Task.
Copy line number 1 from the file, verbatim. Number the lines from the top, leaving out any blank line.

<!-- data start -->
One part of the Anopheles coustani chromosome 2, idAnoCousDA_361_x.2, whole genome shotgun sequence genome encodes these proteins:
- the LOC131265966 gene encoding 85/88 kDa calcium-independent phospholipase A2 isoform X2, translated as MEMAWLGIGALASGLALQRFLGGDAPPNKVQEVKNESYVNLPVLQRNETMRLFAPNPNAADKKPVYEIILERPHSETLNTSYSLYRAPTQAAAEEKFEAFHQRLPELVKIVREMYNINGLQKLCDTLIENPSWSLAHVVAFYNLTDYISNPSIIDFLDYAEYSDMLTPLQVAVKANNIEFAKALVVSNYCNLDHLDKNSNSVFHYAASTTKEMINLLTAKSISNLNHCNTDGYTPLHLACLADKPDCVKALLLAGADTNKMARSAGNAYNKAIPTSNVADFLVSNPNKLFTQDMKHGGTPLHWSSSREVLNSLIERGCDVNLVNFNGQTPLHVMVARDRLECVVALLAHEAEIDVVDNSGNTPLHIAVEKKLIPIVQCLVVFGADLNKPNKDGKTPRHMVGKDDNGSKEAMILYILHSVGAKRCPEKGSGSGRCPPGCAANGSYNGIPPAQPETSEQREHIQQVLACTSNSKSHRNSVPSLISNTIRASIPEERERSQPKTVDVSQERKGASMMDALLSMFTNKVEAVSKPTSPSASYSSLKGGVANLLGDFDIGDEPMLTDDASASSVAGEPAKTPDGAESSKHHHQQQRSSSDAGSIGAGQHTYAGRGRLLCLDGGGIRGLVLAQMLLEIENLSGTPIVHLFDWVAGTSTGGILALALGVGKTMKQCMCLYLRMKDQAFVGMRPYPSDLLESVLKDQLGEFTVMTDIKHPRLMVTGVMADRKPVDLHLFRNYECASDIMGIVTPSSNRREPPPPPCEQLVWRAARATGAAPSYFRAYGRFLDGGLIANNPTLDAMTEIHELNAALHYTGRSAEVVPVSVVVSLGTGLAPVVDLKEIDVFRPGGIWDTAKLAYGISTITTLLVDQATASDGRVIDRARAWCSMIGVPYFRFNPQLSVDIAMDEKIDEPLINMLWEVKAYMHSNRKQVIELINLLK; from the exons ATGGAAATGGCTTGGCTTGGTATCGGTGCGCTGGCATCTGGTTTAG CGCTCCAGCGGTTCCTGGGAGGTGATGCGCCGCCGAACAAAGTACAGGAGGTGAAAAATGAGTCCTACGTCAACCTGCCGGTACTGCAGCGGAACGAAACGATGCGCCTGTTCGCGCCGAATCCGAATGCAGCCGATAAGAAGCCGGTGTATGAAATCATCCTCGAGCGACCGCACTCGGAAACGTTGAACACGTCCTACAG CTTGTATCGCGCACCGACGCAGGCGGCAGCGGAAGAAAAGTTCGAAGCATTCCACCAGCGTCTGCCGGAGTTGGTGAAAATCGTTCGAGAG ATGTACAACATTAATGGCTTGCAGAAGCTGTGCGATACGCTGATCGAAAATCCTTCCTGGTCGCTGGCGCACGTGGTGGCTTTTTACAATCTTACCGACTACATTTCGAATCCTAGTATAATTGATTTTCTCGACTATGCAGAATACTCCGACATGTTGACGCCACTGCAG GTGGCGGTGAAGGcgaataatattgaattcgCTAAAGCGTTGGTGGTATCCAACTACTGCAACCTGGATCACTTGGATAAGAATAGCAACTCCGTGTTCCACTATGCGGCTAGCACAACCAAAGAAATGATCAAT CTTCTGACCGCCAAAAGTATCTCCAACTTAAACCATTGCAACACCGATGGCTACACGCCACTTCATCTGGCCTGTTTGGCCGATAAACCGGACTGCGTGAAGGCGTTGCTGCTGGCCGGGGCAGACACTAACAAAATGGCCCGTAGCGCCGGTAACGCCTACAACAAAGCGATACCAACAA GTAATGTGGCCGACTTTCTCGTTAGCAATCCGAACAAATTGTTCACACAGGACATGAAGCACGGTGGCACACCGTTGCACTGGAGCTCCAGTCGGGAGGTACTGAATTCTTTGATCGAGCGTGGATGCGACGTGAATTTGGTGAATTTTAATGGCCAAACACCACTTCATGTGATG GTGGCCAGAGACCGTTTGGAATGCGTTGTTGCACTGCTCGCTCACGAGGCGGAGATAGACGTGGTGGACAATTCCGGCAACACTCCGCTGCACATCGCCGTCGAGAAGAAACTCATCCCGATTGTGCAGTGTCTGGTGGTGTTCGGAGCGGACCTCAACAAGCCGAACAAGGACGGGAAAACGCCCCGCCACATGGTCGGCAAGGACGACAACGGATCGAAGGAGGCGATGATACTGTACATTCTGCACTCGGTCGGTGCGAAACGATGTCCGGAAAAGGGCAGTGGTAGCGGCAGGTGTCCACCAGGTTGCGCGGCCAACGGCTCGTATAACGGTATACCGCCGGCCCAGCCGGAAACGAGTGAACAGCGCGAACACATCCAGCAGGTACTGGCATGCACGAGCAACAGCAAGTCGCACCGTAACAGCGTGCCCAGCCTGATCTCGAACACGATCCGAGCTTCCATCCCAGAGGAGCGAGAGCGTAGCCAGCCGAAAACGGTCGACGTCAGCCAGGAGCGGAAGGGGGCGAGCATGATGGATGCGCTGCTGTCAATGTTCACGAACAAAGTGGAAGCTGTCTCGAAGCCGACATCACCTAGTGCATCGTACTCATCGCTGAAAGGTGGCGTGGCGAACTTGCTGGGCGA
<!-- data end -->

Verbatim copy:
One part of the Anopheles coustani chromosome 2, idAnoCousDA_361_x.2, whole genome shotgun sequence genome encodes these proteins: